Contract, Fraud Claims Tied to Insurer Brochure
By Don R. Sampen, published, Chicago Daily Law Bulletin
[March 20, 2018]
The 7th U.S. Circuit Court of Appeals, reversing the U.S. District Court, recently found that a long-term care insurance policyholder adequately alleged consumer fraud and common-law fraud against an insurer for misrepresenting policy premiums she would have to pay.
The policyholder in Newman v. Metropolitan Life Insurance Co., 2018 U.S. App. Lexis 2890 (Feb. 6, 2018), Margery Newman, was represented by Duncan Law Group LLC. Drinker Biddle & Reath LLP represented the insurer, MetLife.
Newman purchased long-term care coverage from MetLife pursuant to a so-called reduced pay and 65 option. A brochure she received prior to purchasing the policy indicated that, by paying more than the regular premium amount for the coverage each year prior to her 65th birthday, she would “pay half the amount of your preage 65 premiums thereafter.”
The brochure also indicated that it provided only an overview of the insurance plan and that the policy itself would govern the terms of the insurance.
The policy contained only one reference to the reduced-pay option. Referring to the policy premium, it indicated that “before policy anniversary at age 65 $3,231.93,” and “on or after policy anniversary at age 65 $1,615.97.”
Four other references in the policy, however, advised the policyholder of MetLife’s right to change the premiums. In one section, MetLife reserved “the right to change premium rates on a class basis.” The term “class” was not defined.
Newman paid the elevated premium from the outset. And when she reached age 65, her premium was cut in half. When she reached age 67, however, MetLife more than doubled the premium. MetLife claimed that it increased the premium on a classwide basis, meaning for all long-term care policyholders.
Thereafter, Newman filed her complaint as a class action, claiming that by raising premiums to more than half of what she paid before turning 65, MetLife breached the policy, violated the Illinois Consumer Fraud Act and engaged in fraud.
The district court dismissed for failure to state a claim, based on the language in the policy stating that MetLife had the right to increase policy premiums. Newman brought this appeal.
Breach of contract
In an opinion by Chief Judge Diane P. Wood, the 7th Circuit reversed. She noted initially MetLife’s position that the only guarantee from the policy language was that, following her 65th birthday forward, Newman’s premium would be half that of a reduced-pay policyholder who had not yet reached age 65. Under Newman’s understanding, however, her post-65 premium was to be fixed at half the amount of her pre-65 premium.
Based on the brief description of the reduced-pay option in the policy, Wood agreed with Newman that a reasonable reader easily could believe that the “on or after” language fixed her post-65 premium at half her pre-65 premium.
MetLife’s reference to changing the premium on a class basis, moreover, according to Wood, did not help matters. The only “class” of which Newman was aware was the one that exchanged an increased, and possibly variable, premium pre-65 for the right to have a stable and lower premium after 65.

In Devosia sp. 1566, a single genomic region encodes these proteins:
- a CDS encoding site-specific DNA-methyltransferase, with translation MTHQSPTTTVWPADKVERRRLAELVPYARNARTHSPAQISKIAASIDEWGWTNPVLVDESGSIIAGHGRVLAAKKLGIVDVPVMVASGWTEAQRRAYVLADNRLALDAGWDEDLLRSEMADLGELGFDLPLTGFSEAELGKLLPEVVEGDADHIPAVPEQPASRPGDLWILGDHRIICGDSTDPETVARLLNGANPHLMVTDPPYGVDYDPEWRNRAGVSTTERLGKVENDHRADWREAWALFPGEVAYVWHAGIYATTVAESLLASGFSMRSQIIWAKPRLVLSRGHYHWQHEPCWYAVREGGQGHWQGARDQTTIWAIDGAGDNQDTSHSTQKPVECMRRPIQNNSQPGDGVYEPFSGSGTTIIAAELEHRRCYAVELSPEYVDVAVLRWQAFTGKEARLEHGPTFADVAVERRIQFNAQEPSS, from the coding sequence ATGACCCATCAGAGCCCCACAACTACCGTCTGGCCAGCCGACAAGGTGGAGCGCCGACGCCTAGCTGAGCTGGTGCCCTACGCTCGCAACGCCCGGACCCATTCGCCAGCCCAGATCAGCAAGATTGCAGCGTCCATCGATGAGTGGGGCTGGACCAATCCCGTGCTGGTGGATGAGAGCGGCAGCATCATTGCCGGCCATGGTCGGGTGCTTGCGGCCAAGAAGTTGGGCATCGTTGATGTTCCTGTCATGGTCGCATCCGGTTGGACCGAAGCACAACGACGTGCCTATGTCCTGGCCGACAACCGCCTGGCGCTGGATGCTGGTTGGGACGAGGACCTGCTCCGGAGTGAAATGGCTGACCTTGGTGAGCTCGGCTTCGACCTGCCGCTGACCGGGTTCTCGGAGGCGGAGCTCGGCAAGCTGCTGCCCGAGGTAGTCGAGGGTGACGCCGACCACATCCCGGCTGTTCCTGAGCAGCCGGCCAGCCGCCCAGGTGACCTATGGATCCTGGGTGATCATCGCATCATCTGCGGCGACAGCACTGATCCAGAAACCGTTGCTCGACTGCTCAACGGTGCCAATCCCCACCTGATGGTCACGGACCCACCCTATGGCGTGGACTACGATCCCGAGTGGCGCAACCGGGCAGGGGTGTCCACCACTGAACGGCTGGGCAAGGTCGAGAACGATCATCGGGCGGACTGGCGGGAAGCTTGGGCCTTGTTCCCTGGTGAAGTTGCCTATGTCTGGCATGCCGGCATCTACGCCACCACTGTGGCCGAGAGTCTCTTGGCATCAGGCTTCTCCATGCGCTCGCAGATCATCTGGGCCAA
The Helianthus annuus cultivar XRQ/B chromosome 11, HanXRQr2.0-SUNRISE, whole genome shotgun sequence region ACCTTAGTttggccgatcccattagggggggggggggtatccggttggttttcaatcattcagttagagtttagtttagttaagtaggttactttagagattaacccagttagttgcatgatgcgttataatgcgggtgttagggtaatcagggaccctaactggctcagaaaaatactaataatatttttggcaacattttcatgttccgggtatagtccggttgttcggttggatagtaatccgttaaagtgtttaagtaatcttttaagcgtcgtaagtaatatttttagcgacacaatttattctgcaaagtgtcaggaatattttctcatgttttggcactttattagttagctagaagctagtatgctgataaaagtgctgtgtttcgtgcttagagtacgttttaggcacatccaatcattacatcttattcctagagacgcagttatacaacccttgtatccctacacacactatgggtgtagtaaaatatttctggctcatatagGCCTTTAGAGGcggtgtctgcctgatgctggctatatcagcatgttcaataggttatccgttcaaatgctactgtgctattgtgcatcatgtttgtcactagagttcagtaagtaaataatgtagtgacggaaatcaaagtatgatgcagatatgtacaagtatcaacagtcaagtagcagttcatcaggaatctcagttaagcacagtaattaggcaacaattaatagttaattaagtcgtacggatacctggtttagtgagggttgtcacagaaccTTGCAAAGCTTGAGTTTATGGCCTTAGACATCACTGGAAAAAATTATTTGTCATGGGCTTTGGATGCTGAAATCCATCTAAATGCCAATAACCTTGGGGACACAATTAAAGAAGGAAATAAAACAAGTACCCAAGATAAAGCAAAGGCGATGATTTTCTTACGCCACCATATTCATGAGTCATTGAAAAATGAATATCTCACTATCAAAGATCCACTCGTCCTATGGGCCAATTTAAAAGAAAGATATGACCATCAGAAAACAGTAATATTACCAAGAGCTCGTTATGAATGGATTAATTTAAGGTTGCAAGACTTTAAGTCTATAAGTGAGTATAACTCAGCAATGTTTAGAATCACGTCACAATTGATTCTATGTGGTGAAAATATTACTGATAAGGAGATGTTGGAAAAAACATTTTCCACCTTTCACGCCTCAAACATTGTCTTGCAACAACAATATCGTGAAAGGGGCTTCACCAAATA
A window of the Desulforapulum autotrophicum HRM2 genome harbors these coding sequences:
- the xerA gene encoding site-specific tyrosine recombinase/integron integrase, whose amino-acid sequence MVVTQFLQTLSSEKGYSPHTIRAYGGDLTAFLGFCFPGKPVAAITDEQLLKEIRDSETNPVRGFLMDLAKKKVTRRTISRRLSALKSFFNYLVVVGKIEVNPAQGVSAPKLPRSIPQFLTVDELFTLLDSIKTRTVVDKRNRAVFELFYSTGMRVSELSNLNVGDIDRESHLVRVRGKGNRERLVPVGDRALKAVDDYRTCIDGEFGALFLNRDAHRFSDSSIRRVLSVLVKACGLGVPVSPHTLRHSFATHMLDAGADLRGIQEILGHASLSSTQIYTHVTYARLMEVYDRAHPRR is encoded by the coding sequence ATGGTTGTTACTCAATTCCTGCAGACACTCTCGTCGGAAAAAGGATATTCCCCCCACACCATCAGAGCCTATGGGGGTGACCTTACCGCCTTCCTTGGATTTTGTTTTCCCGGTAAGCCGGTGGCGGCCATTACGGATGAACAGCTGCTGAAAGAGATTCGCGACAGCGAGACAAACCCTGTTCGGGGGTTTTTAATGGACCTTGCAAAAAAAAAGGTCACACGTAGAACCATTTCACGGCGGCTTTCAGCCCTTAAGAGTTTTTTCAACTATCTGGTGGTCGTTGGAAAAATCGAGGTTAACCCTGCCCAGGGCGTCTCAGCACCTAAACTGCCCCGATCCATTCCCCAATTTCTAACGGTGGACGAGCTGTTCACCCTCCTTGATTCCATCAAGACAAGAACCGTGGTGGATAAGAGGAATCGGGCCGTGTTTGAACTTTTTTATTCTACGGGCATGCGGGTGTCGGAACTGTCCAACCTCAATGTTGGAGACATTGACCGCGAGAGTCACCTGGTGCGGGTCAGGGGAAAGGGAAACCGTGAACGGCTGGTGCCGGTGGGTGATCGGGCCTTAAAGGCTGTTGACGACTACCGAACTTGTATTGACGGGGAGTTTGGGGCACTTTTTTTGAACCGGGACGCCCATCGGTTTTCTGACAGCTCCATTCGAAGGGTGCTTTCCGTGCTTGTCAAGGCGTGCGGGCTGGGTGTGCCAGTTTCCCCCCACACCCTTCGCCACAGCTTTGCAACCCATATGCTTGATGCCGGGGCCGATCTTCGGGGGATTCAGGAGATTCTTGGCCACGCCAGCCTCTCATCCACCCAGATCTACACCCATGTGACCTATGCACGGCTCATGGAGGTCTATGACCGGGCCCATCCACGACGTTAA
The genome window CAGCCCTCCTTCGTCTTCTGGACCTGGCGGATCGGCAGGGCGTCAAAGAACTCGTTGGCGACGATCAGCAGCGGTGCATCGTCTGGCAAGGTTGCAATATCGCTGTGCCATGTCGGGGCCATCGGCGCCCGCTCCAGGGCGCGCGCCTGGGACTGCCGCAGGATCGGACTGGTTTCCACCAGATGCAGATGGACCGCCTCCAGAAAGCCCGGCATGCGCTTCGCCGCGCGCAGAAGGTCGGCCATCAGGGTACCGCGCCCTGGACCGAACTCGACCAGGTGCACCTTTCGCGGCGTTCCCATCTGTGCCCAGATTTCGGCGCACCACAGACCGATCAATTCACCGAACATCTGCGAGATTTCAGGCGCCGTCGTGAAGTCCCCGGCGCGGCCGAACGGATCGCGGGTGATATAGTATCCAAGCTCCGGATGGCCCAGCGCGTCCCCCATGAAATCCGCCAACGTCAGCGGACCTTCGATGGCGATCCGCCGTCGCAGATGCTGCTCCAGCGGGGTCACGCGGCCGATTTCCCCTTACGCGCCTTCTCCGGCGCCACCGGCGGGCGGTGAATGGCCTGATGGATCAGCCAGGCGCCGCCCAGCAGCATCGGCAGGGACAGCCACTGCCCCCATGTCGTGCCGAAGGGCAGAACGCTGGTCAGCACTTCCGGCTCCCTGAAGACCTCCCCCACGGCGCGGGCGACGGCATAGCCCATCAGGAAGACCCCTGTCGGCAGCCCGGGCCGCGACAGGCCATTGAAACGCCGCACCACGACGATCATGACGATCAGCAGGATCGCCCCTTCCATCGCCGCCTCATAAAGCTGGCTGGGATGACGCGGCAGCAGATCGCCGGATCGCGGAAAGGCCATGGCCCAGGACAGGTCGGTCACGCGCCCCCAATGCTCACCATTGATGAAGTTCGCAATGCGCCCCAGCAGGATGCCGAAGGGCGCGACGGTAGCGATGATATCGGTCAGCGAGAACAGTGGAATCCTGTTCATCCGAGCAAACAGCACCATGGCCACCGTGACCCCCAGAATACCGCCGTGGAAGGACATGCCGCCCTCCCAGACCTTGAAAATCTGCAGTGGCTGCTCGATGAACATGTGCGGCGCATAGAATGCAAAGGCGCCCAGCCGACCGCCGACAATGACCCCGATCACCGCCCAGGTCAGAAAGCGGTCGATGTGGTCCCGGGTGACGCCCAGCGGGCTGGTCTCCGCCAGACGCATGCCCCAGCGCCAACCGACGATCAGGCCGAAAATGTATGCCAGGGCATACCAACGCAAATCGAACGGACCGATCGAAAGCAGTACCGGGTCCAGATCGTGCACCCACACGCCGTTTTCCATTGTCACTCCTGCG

None of the references to the right to change the premium thus sufficed to inform a reasonable person that she was at risk of a post-65 premium increase. For this reason, Wood found that Newman stated a valid claim for breach of contract.
Consumer and common-law fraud
Wood then addressed the elements for violation of the Illinois Consumer Fraud Act. They include a deceptive act by the defendant and an intent that the plaintiff rely on the deception. Wood said that both the brochure and the policy language had to be taken into account.
MetLife argued there was no deception in the brochure because Newman’s premiums after she reached 65 became half of what they were prior to 65. And any confusion about what occurred thereafter was cleared up by the policy.
Wood found MetLife’s interpretation strained, particularly given the fact that the brochure indicated that Newman would pay “half the amount of your preage 65 premiums” after age 65, suggesting an individualized reduction tied to her personal baseline.
As for whether MetLife intended Newman to rely on the brochure, it argued that it did not since the brochure indicated that the policy language itself would control. The problem with this argument, Wood said, was that there was nothing in the policy that corrected the impression left by the brochure.
She also found that MetLife’s practices, as alleged, were unfair, among other reasons, because Newman essentially claimed that MetLife engaged in a bait-and-switch strategy that offended Illinois public policy. Given that she also alleged significant injury, her complaint adequately set forth a violation of the Consumer Fraud Act.
Finally, Wood described the elements of common-law fraudulent misrepresentation and concealment. Finding that Newman reasonably relied on the MetLife brochure because it was the only information available to her before she purchased the policy, Wood concluded that the requirements for these causes of action also were alleged.
The court, therefore, reversed the order of dismissal and remanded.
An insurer’s failure to adequately articulate premium charges either in an explanatory brochure or the policy itself can give rise to causes of action for breach of contract and fraud.